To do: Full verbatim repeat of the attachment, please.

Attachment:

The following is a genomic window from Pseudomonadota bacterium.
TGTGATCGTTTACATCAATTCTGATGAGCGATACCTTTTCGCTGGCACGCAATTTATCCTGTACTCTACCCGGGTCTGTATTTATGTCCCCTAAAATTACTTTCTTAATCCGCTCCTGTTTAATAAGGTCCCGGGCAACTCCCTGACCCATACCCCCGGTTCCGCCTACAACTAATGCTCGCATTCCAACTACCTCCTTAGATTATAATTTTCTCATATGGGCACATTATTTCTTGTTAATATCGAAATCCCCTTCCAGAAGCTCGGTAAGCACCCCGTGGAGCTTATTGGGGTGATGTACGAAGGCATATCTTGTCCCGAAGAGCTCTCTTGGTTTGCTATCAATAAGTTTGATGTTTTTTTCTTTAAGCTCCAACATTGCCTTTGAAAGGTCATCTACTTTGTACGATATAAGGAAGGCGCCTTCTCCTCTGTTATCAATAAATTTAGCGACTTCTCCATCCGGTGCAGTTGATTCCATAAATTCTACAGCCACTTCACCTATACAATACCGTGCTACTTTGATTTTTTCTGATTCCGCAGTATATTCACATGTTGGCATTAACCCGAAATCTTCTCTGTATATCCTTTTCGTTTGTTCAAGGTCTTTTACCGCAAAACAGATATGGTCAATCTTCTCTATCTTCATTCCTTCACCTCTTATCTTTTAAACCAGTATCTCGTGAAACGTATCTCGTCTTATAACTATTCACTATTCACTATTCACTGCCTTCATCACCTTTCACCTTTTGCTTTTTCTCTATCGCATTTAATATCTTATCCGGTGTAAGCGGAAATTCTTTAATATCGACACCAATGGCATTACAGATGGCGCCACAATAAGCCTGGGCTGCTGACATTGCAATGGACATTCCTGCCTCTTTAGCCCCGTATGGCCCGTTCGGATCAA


The following is a genomic window from Pseudomonadota bacterium.
TGTGATCGTTTACATCAATTCTGATGAGCGATACCTTTTCGCTGGCACGCAATTTATCCTGTACTCTACCCGGGTCTGTATTTATGTCCCCTAAAATTACTTTCTTAATCCGCTCCTGTTTAATAAGGTCCCGGGCAACTCCCTGACCCATACCCCCGGTTCCGCCTACAACTAATGCTCGCATTCCAACTACCTCCTTAGATTATAATTTTCTCATATGGGCACATTATTTCTTGTTAATATCGAAATCCCCTTCCAGAAGCTCGGTAAGCACCCCGTGGAGCTTATTGGGGTGATGTACGAAGGCATATCTTGTCCCGAAGAGCTCTCTTGGTTTGCTATCAATAAGTTTGATGTTTTTTTCTTTAAGCTCCAACATTGCCTTTGAAAGGTCATCTACTTTGTACGATATAAGGAAGGCGCCTTCTCCTCTGTTATCAATAAATTTAGCGACTTCTCCATCCGGTGCAGTTGATTCCATAAATTCTACAGCCACTTCACCTATACAATACCGTGCTACTTTGATTTTTTCTGATTCCGCAGTATATTCACATGTTGGCATTAACCCGAAATCTTCTCTGTATATCCTTTTCGTTTGTTCAAGGTCTTTTACCGCAAAACAGATATGGTCAATCTTCTCTATCTTCATTCCTTCACCTCTTATCTTTTAAACCAGTATCTCGTGAAACGTATCTCGTCTTATAACTATTCACTATTCACTATTCACTGCCTTCATCACCTTTCACCTTTTGCTTTTTCTCTATCGCATTTAATATCTTATCCGGTGTAAGCGGAAATTCTTTAATATCGACACCAATGGCATTACAGATGGCGCCACAATAAGCCTGGGCTGCTGACATTGCAATGGACATTCCTGCCTCTTTAGCCCCGTATGGCCCGTTCGGATCAA